Zachry Leadership Program inspires student to lead by example

Roger Simon 1

To Roger Simon, becoming a leader means more than simply adding some extra zeros to his future salary. It means being able to make a difference and be an example for others to follow. That’s why the Texas A&M University sophomore aerospace engineering major decided to apply for the Zachry Leadership Program.

The Zachry Leadership Program is a collaborative effort between the Dwight Look College of Engineering and Zachry Group. The program aims to empower engineering students to become future leaders who are well versed in the free enterprise system, collaborative in their decision-making and humbly self-confident in their behaviors. 

Simon is one of 32 students who are part of the first cohort of future engineers to make their way through the five-semester program. The application opens April 15 for the next cohort, which will begin January 2017.

Roger Simon 1

Simon’s Journey

Ever since his parents bought him a radio controlled helicopter for Christmas when he was 8-years-old, Simon knew he wanted to be an engineer.

“That made me curious about what made it fly and how it worked,” he said. “I knew then I wanted to be an engineer and learn how to build things and make people’s lives better.”

His parents knew very early on their son would likely be an engineer.

“They didn’t push me to be an engineer though,” he said. “They were going to support me with whatever I did.”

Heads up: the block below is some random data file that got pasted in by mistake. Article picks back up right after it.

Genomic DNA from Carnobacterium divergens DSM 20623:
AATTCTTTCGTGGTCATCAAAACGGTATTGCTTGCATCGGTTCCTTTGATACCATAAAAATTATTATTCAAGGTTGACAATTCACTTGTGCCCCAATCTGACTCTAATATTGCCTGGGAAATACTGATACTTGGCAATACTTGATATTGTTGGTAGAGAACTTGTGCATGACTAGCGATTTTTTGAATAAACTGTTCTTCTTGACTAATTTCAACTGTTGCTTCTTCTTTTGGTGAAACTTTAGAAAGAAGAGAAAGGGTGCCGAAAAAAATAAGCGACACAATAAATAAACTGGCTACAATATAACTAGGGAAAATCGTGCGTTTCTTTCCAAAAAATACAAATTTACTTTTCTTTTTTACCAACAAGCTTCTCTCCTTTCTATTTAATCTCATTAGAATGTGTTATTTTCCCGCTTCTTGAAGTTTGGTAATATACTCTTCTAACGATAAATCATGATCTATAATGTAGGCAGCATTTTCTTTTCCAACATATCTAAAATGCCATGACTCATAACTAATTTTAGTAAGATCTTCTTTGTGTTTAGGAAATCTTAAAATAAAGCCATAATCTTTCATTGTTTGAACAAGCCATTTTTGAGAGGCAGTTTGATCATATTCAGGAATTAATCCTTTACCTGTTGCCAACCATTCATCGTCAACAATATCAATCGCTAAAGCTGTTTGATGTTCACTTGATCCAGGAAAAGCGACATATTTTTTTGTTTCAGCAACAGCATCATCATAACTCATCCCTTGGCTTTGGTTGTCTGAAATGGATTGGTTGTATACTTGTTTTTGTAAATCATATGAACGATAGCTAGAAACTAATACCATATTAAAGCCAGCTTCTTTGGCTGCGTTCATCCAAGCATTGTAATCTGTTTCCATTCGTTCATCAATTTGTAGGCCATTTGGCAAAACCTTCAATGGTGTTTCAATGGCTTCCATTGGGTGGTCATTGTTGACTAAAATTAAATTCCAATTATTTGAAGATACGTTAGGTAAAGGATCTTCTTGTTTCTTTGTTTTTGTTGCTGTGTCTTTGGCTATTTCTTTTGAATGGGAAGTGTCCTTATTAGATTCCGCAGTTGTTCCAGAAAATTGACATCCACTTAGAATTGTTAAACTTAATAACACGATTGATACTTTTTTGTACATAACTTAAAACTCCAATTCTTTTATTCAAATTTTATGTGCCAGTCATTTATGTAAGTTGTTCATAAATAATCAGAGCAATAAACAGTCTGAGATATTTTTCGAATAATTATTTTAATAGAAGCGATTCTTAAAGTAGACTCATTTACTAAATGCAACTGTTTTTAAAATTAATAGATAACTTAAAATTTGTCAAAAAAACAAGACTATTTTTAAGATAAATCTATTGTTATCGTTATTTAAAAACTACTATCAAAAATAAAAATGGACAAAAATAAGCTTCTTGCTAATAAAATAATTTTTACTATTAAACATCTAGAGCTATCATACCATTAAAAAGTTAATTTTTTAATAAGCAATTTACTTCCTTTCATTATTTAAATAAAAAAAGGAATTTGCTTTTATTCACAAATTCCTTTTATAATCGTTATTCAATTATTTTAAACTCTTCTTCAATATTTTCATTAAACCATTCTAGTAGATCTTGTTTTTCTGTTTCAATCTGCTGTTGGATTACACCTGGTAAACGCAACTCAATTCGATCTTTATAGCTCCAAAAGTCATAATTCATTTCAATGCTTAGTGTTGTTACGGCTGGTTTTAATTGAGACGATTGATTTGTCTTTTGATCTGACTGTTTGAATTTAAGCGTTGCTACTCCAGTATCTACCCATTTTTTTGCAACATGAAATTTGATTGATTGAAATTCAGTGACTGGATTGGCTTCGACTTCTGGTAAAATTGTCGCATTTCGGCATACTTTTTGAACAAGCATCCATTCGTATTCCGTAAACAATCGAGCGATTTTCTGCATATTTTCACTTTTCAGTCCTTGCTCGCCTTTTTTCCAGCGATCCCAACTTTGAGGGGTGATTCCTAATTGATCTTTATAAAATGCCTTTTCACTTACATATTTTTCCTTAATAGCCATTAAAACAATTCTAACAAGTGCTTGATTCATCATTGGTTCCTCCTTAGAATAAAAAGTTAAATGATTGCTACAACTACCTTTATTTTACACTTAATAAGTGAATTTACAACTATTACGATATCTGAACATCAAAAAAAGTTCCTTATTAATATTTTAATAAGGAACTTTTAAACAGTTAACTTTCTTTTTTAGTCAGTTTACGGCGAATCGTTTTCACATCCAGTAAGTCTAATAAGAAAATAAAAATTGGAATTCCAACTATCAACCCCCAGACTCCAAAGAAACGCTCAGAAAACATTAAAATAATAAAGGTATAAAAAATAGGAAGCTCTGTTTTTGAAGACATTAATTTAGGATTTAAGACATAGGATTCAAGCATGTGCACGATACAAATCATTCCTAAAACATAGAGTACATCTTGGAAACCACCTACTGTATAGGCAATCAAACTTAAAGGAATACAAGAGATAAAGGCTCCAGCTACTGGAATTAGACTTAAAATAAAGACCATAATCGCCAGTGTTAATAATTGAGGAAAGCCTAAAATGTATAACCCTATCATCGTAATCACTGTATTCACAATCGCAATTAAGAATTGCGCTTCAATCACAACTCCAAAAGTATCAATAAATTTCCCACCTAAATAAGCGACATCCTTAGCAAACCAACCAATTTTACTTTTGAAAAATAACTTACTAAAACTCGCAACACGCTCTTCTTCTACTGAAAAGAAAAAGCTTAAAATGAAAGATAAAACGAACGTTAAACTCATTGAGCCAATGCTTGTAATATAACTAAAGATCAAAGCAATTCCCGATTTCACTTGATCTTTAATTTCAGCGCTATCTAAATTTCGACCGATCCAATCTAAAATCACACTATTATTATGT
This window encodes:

At age 12, Simon took a flight from St. Louis to Houston. That’s when he knew he wanted to become an aerospace engineer. When it was time to apply to college, he chose Texas A&M because of its renowned aerospace program, he said.

Zachry Leadership Program

Simon said he didn’t know what to expect when he first applied to the Zachry Leadership Program. What he’s learned, however, has been much more than he ever would have imagined.

The program officially kicked off in January with a four-day retreat at Camp Allen in Navasota, Texas. Through team-building activities and one-on-one collaborations, Simon said the retreat fostered an inclusive environment.

“It built a lot of trust between different people,” he said. “You saw people getting close who didn’t know each other. It built camaraderie.”

That’s a lesson Simon said he hopes to take with him after he graduates from Texas A&M.

“I think it has a really good correlation to when you go out to the workforce,” he said. “Let’s say that I’m a manager and I’m going to have people under me who I don’t know a lot about, but I trust that they’re going to follow through and trust them to actually complete the job.”

That kind of environment fosters a successful environment, he said.

“I feel like it gives people more pressure to not disappoint the person that you’re trusting,” he said.

Simon and his classmates are also learning about business principals they might not gain from other engineering classes. The class meets once a week to work on group projects and learn from industry leaders and professors. It’s an opportunity for the students to gain something beyond mathematic equations and engineering concepts.

These are all lessons Simon hopes to use later in life. His goal is to one day own his own engineering business, though he’s not sure yet if he’ll go into manufacturing or research.

One thing he does know is he will be a leader.

To learn about the Zachry Leadership Program, click here